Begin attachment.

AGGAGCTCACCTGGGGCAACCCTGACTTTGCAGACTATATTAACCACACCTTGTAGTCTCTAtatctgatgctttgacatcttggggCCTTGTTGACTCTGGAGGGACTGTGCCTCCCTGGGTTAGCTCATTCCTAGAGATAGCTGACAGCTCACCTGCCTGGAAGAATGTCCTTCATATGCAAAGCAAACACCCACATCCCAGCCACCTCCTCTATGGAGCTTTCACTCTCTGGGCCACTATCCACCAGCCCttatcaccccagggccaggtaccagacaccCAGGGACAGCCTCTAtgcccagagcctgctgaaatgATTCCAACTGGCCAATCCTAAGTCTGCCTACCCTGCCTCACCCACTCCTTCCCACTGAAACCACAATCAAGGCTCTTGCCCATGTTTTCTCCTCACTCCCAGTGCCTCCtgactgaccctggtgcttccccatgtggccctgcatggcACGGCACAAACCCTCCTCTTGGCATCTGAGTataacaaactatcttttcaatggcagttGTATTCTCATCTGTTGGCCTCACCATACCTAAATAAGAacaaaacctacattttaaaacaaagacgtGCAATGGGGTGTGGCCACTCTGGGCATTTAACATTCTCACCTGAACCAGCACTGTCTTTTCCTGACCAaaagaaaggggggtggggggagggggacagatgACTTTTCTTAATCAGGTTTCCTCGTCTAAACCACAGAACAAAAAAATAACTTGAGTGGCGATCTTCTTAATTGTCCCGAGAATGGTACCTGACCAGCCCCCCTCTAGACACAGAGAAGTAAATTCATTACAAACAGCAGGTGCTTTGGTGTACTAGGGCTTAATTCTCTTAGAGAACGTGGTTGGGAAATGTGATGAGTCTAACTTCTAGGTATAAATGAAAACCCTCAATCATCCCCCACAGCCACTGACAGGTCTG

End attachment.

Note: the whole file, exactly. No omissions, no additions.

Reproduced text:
AGGAGCTCACCTGGGGCAACCCTGACTTTGCAGACTATATTAACCACACCTTGTAGTCTCTAtatctgatgctttgacatcttggggCCTTGTTGACTCTGGAGGGACTGTGCCTCCCTGGGTTAGCTCATTCCTAGAGATAGCTGACAGCTCACCTGCCTGGAAGAATGTCCTTCATATGCAAAGCAAACACCCACATCCCAGCCACCTCCTCTATGGAGCTTTCACTCTCTGGGCCACTATCCACCAGCCCttatcaccccagggccaggtaccagacaccCAGGGACAGCCTCTAtgcccagagcctgctgaaatgATTCCAACTGGCCAATCCTAAGTCTGCCTACCCTGCCTCACCCACTCCTTCCCACTGAAACCACAATCAAGGCTCTTGCCCATGTTTTCTCCTCACTCCCAGTGCCTCCtgactgaccctggtgcttccccatgtggccctgcatggcACGGCACAAACCCTCCTCTTGGCATCTGAGTataacaaactatcttttcaatggcagttGTATTCTCATCTGTTGGCCTCACCATACCTAAATAAGAacaaaacctacattttaaaacaaagacgtGCAATGGGGTGTGGCCACTCTGGGCATTTAACATTCTCACCTGAACCAGCACTGTCTTTTCCTGACCAaaagaaaggggggtggggggagggggacagatgACTTTTCTTAATCAGGTTTCCTCGTCTAAACCACAGAACAAAAAAATAACTTGAGTGGCGATCTTCTTAATTGTCCCGAGAATGGTACCTGACCAGCCCCCCTCTAGACACAGAGAAGTAAATTCATTACAAACAGCAGGTGCTTTGGTGTACTAGGGCTTAATTCTCTTAGAGAACGTGGTTGGGAAATGTGATGAGTCTAACTTCTAGGTATAAATGAAAACCCTCAATCATCCCCCACAGCCACTGACAGGTCTG